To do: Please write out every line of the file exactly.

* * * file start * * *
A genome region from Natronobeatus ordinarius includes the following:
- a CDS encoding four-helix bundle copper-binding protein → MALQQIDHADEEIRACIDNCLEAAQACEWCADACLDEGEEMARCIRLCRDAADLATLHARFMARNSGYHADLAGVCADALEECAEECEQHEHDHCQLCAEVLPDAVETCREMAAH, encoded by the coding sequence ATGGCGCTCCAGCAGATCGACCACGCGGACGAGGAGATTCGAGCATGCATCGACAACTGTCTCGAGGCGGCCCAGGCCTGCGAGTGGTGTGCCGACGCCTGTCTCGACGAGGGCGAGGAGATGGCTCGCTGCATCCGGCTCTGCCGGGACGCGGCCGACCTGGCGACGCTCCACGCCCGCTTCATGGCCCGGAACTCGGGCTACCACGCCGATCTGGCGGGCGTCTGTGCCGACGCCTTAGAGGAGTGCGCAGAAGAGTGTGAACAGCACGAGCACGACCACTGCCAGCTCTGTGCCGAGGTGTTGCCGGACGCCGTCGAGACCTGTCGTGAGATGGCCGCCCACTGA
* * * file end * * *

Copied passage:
A genome region from Natronobeatus ordinarius includes the following:
- a CDS encoding four-helix bundle copper-binding protein → MALQQIDHADEEIRACIDNCLEAAQACEWCADACLDEGEEMARCIRLCRDAADLATLHARFMARNSGYHADLAGVCADALEECAEECEQHEHDHCQLCAEVLPDAVETCREMAAH, encoded by the coding sequence ATGGCGCTCCAGCAGATCGACCACGCGGACGAGGAGATTCGAGCATGCATCGACAACTGTCTCGAGGCGGCCCAGGCCTGCGAGTGGTGTGCCGACGCCTGTCTCGACGAGGGCGAGGAGATGGCTCGCTGCATCCGGCTCTGCCGGGACGCGGCCGACCTGGCGACGCTCCACGCCCGCTTCATGGCCCGGAACTCGGGCTACCACGCCGATCTGGCGGGCGTCTGTGCCGACGCCTTAGAGGAGTGCGCAGAAGAGTGTGAACAGCACGAGCACGACCACTGCCAGCTCTGTGCCGAGGTGTTGCCGGACGCCGTCGAGACCTGTCGTGAGATGGCCGCCCACTGA